80-year-old man says police beat him - KCTV5 News

80-year-old man says police beat him

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A Lone Jack grandfather says he fears for his life after a run in with police.

Bill Swan was on his tractor when he took issue with a utility crew trying to dig on his property. His family says that before long the Lone Jack police arrived and Swan was left bloodied and more from being yanked off the tractor.

"I'm afraid for us to even drive out of our driveway or to get on the street. I don't know what they will do," Libby Swan, Bill's wife, said.

Libby Swan hasn't asked her husband all of what happened because she doesn't want to put him through the ordeal right now.

"It's very unnerving that something happened to him," she said.

She can only guess that the 80-year-old ended up with a bloodied face, bruised hip and two ribs broken because his hearing is really bad.

"Sometimes I have to get right in his face and talk to him," Libby Swan said.

The Swan's grandson says the arresting officers told him they yanked Bill Swan off his tractor because he refused to get off when they ordered him to, then he tried to run over the officers. He said Bill Swan was booked for disorderly conduct, resisting arrest and assault on an officer.

"I always feel like police are there to protect you and take care of you," Libby Swan said.

Libby Swan has a hard time believing that her husband provoked such a violent response and said the whole thing has impacted how she feels about the role of police in her little town.

"If I was here and someone was trying to get into my house, I don't think I would call them. I think I would call the highway patrol or someone like that," Libby Swan said.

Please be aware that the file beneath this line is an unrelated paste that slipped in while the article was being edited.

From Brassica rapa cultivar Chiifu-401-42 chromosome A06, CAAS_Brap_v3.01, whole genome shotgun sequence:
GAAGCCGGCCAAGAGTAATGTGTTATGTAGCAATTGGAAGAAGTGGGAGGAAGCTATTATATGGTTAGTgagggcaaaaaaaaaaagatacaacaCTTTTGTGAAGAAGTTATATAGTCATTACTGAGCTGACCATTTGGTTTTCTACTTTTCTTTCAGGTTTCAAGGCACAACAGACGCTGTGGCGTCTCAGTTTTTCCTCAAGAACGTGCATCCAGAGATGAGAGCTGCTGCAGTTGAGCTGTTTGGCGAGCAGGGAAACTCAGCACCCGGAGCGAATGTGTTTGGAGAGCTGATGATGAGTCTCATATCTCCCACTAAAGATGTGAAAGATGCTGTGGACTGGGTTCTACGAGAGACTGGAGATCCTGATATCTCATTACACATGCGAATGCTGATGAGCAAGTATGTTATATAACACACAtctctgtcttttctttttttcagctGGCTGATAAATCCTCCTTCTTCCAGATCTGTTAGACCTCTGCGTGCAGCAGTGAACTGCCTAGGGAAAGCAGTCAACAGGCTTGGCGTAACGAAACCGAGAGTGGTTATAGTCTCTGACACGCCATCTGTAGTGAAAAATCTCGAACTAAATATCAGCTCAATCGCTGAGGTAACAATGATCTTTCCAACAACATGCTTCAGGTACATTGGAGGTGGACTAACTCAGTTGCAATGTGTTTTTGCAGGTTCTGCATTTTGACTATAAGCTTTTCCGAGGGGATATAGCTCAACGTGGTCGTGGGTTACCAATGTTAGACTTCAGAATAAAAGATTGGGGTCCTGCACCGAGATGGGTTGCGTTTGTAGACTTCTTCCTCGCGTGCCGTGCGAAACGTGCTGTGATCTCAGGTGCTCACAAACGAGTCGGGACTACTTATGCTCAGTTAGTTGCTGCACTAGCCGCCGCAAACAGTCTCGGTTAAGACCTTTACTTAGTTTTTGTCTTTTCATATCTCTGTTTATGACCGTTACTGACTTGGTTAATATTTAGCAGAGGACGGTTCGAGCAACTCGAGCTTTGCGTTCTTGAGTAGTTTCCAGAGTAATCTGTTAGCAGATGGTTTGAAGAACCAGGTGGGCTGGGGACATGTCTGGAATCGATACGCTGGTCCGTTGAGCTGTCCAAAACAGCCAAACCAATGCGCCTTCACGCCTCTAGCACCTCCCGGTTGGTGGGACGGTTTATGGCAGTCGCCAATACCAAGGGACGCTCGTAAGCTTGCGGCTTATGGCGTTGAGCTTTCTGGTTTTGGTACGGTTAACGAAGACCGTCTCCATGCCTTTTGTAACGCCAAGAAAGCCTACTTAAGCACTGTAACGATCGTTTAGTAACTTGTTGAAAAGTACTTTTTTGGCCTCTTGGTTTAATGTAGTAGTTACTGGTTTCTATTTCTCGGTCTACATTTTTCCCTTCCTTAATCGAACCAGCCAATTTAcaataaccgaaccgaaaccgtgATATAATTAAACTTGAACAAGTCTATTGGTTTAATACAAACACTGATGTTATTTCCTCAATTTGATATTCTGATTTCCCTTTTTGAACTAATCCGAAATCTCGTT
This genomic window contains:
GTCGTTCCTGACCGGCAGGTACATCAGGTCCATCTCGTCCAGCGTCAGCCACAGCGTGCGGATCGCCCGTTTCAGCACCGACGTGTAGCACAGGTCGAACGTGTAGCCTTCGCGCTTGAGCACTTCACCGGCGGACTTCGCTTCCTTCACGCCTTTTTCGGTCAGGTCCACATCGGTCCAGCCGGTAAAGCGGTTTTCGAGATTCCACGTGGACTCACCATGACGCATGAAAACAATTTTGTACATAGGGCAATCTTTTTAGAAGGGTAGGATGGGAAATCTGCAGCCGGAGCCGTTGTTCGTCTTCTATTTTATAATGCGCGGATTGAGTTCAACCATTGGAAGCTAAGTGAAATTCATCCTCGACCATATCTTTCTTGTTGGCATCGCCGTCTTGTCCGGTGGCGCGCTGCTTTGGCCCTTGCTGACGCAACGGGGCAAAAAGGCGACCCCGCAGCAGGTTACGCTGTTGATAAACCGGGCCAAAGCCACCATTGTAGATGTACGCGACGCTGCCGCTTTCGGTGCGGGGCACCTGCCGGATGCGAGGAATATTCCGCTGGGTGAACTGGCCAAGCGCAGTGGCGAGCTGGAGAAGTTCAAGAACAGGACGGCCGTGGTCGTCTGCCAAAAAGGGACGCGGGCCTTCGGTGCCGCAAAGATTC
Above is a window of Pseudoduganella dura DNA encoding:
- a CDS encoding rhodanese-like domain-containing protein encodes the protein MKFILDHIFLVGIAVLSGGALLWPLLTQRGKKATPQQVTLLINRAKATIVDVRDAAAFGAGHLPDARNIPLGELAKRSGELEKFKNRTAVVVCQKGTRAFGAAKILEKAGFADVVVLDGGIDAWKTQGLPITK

KCTV5's Betsy Webster tried to get the police department's side of the story by calling police and county dispatch as well as emailing the chief, but hadn't heard back as of Thursday's 10 p.m. news.

The following day Police Chief William Forbes got back to KCTV5, saying he wasn't able to respond Thursday because he was already gone for the day by 4:30 p.m. He did release an official statement, though:

“Public Works was near the individual's house repairing some utility lines on the city's easement. The individual has felt for some time that they were on his property. He went out and yelled at them that they were on his property, to get off his property, that he was going to sue, etc. The workers felt he was being abusive, so they called police. When the police got there, the individual was on his tractor. He first tried to back into their police car. Then, he tried to leave the scene.”

“The officers gave him verbal and hand signs to stop. He refused to do so, turned his tractor around, and tried to run over the officers. One of the officers was able to get on the tractor and shut it off. He became combative, swung at the officers, and tried to get the officer's firearm out of his holster. During the scuffle trying to subdue him, he suffered a cut on his head. EMS was called. EMS responded. He was abusive to them and refused treatment. He was then brought to the station where were was booked for disorderly conduct, resisting arrest, and two counts of assaulting a police officer.”

“He will have his day in court.”

Besides his official statement, Forbes added that he believes his officers handled the situation properly because “They were in fear of their lives.”

When questioned about how fearful his officers were of an 80-year-old man, Forbes said, “It doesn't matter how old a man is if he's on a tractor and he's trying to run you over.”

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